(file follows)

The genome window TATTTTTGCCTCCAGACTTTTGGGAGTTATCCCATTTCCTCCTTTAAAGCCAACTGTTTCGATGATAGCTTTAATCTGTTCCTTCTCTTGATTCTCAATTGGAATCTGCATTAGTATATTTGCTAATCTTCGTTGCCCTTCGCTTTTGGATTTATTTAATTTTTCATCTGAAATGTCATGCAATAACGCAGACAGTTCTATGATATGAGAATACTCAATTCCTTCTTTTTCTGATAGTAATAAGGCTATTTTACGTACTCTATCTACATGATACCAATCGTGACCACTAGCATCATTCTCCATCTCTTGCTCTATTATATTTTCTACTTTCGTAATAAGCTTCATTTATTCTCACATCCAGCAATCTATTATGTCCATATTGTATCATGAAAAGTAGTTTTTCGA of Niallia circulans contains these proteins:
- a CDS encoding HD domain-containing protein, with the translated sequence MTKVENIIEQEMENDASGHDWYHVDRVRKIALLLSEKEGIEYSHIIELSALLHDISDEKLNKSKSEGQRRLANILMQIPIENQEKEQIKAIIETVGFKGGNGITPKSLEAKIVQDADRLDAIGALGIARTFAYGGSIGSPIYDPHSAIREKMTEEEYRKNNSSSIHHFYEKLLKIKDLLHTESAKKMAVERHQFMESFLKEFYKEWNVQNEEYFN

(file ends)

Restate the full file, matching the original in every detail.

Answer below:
The genome window TATTTTTGCCTCCAGACTTTTGGGAGTTATCCCATTTCCTCCTTTAAAGCCAACTGTTTCGATGATAGCTTTAATCTGTTCCTTCTCTTGATTCTCAATTGGAATCTGCATTAGTATATTTGCTAATCTTCGTTGCCCTTCGCTTTTGGATTTATTTAATTTTTCATCTGAAATGTCATGCAATAACGCAGACAGTTCTATGATATGAGAATACTCAATTCCTTCTTTTTCTGATAGTAATAAGGCTATTTTACGTACTCTATCTACATGATACCAATCGTGACCACTAGCATCATTCTCCATCTCTTGCTCTATTATATTTTCTACTTTCGTAATAAGCTTCATTTATTCTCACATCCAGCAATCTATTATGTCCATATTGTATCATGAAAAGTAGTTTTTCGA of Niallia circulans contains these proteins:
- a CDS encoding HD domain-containing protein, with the translated sequence MTKVENIIEQEMENDASGHDWYHVDRVRKIALLLSEKEGIEYSHIIELSALLHDISDEKLNKSKSEGQRRLANILMQIPIENQEKEQIKAIIETVGFKGGNGITPKSLEAKIVQDADRLDAIGALGIARTFAYGGSIGSPIYDPHSAIREKMTEEEYRKNNSSSIHHFYEKLLKIKDLLHTESAKKMAVERHQFMESFLKEFYKEWNVQNEEYFN